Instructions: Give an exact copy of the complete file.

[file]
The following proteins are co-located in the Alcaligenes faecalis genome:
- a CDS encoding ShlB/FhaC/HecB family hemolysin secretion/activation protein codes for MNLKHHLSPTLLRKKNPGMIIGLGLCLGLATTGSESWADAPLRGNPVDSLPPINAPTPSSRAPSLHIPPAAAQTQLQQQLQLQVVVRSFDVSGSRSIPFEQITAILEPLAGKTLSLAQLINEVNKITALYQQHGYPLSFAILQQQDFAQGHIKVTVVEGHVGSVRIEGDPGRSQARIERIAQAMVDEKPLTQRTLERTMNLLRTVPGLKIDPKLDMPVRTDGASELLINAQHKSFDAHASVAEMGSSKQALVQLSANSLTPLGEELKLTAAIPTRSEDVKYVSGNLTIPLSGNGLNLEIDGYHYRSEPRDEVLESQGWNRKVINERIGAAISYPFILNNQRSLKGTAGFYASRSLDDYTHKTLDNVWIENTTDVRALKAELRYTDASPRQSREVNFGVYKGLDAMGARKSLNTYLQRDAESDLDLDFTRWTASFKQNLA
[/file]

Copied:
The following proteins are co-located in the Alcaligenes faecalis genome:
- a CDS encoding ShlB/FhaC/HecB family hemolysin secretion/activation protein codes for MNLKHHLSPTLLRKKNPGMIIGLGLCLGLATTGSESWADAPLRGNPVDSLPPINAPTPSSRAPSLHIPPAAAQTQLQQQLQLQVVVRSFDVSGSRSIPFEQITAILEPLAGKTLSLAQLINEVNKITALYQQHGYPLSFAILQQQDFAQGHIKVTVVEGHVGSVRIEGDPGRSQARIERIAQAMVDEKPLTQRTLERTMNLLRTVPGLKIDPKLDMPVRTDGASELLINAQHKSFDAHASVAEMGSSKQALVQLSANSLTPLGEELKLTAAIPTRSEDVKYVSGNLTIPLSGNGLNLEIDGYHYRSEPRDEVLESQGWNRKVINERIGAAISYPFILNNQRSLKGTAGFYASRSLDDYTHKTLDNVWIENTTDVRALKAELRYTDASPRQSREVNFGVYKGLDAMGARKSLNTYLQRDAESDLDLDFTRWTASFKQNLA